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Play it safe to prevent drownings

Water safety tips

Posted: May 24, 2008 2:50 p.m.
Updated: July 25, 2008 5:04 a.m.
 
To promote water safety for children and reduce tragedies, here are useful tips, many garnered from "first responder" sources.

Children can drown quickly and quietly, with little if any splashing.

Therefore, constant supervision and observation are the keys to prevention. Keep all small children within arm's reach whenever standing water is near. (This includes pools, spas, lakes, streams, rivers, buckets, bathtubs and even toilets.)

Never leave children alone by the pool or in the care of another child. (Even proficient little swimmers can drown if they've sustained an incapacitating swimming injury. Further, it's not fair or sensible to expect a youngster, no matter how mature, to do an adult's job.)

Pools should be enclosed by four-sided fencing (minimum five feet
high) with self-locking and self-closing gates.

Keep gates closed and latched. Never prop gates open or disable their locks.

Keep spas and hot tubs covered and locked when not in use.

Enroll non-swimmers in swimming lessons taught by qualified instructors.

Regardless of age or skill level, no one is "drown proof." Even adults who swim can drown. Therefore, the buddy system is the best way to swim.

If you cannot swim, learn how. (If you don't learn to swim, you shouldn't have a pool or be near one with your children.)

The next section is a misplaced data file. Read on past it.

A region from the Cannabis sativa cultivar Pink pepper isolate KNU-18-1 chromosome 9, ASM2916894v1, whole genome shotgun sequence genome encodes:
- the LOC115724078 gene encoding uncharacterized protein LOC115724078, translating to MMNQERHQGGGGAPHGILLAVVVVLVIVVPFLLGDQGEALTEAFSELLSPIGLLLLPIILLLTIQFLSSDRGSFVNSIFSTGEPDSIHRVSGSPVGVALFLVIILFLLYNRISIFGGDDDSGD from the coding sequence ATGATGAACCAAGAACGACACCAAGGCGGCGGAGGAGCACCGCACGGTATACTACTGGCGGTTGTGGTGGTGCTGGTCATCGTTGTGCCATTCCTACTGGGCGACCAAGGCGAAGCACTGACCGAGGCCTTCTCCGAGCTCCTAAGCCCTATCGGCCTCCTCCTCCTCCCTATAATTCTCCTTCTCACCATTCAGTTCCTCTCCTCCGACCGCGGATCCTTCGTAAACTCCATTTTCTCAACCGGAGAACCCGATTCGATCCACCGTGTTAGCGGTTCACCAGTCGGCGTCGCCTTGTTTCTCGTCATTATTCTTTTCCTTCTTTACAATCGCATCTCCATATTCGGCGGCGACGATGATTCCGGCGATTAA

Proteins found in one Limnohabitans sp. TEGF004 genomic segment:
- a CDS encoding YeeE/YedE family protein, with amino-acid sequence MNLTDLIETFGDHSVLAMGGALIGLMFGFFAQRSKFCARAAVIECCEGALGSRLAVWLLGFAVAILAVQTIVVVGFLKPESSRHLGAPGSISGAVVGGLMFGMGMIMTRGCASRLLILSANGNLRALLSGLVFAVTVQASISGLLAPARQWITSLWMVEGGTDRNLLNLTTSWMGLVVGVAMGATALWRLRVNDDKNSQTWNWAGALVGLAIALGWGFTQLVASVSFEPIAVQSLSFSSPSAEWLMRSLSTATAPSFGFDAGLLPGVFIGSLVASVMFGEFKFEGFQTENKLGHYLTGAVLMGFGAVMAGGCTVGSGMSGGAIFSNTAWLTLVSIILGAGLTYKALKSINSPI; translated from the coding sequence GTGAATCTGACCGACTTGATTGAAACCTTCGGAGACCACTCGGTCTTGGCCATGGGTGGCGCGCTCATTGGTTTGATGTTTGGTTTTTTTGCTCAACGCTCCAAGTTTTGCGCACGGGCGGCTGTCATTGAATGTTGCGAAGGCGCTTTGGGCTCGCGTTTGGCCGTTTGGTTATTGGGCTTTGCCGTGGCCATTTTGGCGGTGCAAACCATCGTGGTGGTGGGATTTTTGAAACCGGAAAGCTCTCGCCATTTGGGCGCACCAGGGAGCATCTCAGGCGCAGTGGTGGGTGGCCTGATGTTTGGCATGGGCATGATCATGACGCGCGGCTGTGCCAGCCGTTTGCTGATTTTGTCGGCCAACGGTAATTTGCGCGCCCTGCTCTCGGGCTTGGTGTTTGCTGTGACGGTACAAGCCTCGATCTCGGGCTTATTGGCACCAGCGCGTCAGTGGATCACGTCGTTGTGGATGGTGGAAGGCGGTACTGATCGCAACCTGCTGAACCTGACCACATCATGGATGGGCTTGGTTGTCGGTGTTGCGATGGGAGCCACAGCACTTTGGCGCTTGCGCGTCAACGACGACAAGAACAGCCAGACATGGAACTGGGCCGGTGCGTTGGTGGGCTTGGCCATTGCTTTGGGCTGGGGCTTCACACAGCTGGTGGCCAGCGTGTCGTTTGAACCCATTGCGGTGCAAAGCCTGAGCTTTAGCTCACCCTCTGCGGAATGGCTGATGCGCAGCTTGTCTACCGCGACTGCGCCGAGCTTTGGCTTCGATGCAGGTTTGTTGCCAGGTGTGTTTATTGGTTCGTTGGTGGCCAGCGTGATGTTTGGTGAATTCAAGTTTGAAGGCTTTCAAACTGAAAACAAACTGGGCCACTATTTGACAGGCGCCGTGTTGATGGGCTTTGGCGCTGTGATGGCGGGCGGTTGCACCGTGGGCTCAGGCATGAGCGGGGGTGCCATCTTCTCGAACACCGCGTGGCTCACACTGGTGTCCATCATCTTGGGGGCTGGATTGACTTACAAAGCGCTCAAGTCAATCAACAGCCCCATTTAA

Completely remove pool and spa covers before swimming.

When hosting pool parties where kids are present, assign adults to watch over the pool.

Make sure kids know all swim area "rules."

Learn basic lifesaving techniques, including First Aid and CPR. Anyone who cares for your children must learn that too.

Keep emergency numbers and CPR instructions near the pool. Same for rescue equipment and a cordless, water resistant telephone. Should include a sturdy, lightweight pole measuring at least 10-12 feet and a ring buoy with line. Also, do not permit children to play with these tools.

Drains, grates, filters and suction devices are not toys, therefore children must be taught to never stick their fingers or toes in them.

Do not leave furniture near the fence that would enable a child to climb over it.

Do not use flotation devices or inflatable toys as supervision tools. Such devices could suddenly shift position, lose air, or slip out from underneath, leaving the child in a dangerous situation.

If a child is missing, check the pool area first.

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